In a move to apply the blowtorch to its low-end competitors in the PC market, Intel has announced another cut to its Celeron chip prices, but the real victim could be the channel according to IT analysts.
Bernie Esner, senior analyst of desktop systems at IDC, believes that at a global level - with the big vendors moving into Australia and reducing prices - the extent of these cuts could be "the final nail in the coffin" for decent margins for the channel.
"Price wars are part of the climate at the moment," Esner said. "Sure anyone can gain market share if they're willing to drop prices to any level, but from a business point of view it's not sustainable. It just leads to further market instability."
Set to be announced on February 28, Intel's price cut has been brought forward to win back market share from rival chipmaker Advanced Micro Devices (AMD).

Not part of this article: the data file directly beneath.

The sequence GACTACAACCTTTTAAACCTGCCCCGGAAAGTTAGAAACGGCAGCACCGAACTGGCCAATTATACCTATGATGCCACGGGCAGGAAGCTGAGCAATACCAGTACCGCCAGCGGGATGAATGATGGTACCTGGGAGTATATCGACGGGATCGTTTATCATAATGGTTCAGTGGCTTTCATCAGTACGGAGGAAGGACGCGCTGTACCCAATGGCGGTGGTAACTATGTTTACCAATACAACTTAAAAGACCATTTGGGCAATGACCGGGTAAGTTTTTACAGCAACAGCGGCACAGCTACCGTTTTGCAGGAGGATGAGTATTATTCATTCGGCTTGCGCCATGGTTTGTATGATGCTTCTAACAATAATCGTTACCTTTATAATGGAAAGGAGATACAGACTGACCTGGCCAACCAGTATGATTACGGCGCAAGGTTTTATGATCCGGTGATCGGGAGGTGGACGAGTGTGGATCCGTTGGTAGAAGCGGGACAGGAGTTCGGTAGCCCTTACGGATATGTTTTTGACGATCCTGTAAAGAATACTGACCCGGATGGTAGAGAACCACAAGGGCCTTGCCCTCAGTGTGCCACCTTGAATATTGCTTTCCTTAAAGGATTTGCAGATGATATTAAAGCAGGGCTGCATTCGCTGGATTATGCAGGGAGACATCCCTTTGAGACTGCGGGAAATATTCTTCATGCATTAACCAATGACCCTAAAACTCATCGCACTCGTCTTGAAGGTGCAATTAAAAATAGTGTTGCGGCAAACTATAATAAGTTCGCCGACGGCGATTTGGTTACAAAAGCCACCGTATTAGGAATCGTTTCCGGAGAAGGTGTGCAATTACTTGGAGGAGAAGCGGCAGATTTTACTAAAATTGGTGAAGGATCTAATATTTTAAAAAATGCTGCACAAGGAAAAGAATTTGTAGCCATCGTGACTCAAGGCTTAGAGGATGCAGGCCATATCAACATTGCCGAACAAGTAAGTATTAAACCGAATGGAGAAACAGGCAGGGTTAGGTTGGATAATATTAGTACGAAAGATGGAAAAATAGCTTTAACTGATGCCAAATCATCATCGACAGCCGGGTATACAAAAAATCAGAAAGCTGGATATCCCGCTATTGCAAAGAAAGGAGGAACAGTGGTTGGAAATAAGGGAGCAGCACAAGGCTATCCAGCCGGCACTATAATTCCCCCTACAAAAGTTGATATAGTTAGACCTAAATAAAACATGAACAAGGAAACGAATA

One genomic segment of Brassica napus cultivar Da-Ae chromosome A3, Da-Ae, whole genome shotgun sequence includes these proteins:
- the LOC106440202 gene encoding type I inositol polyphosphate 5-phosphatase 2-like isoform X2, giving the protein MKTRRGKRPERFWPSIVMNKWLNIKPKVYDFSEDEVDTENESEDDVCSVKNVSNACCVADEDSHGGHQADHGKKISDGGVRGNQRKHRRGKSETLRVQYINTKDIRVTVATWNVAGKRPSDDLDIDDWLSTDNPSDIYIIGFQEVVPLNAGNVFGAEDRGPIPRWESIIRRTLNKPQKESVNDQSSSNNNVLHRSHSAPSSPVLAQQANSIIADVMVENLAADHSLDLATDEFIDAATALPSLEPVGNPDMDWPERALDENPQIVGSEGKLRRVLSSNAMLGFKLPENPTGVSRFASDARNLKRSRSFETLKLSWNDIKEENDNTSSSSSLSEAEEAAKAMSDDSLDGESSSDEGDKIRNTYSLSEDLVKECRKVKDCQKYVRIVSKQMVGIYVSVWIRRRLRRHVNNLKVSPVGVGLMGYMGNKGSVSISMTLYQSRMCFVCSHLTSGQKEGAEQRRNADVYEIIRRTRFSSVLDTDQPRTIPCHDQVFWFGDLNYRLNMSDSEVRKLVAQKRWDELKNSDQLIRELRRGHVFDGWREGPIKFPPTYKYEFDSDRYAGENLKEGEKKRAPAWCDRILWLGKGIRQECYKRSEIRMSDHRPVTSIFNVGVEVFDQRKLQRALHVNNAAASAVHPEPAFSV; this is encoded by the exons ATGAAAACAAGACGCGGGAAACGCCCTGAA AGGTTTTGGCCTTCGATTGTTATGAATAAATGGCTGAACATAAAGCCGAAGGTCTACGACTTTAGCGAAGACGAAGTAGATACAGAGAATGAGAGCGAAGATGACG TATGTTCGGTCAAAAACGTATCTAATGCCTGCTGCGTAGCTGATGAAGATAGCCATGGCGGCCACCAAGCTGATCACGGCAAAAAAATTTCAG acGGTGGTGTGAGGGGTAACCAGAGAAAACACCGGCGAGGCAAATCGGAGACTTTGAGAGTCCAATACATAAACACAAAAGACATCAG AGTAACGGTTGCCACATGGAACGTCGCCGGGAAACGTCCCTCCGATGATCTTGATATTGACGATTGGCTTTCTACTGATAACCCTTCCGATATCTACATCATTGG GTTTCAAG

However, AMD is looking to expand its focus on the limited low end of the market so that such manoeuvres do not make them vulnerable. "Intel has a price grenade with the low-end PCs that they can drop anytime," said Steven Fraser, AMD business development officer for Australia and New Zealand. "So as a strategy we're moving our product range closer to Intel where we can compete at both the high end and low end of the PC market."
With AMD facing a possible first-quarter loss, Fraser says the company has been investing a lot in developing market share through products and the business resulting in a short-term "strategic loss".
Esner claims "vendors don't seem to be looking at the end user", when initiating price cuts.
"Cutting prices doesn't necessarily relate to increased sales; if anything, I think it stalls people's purchasing with the sheer volume of choices and prices available," he said.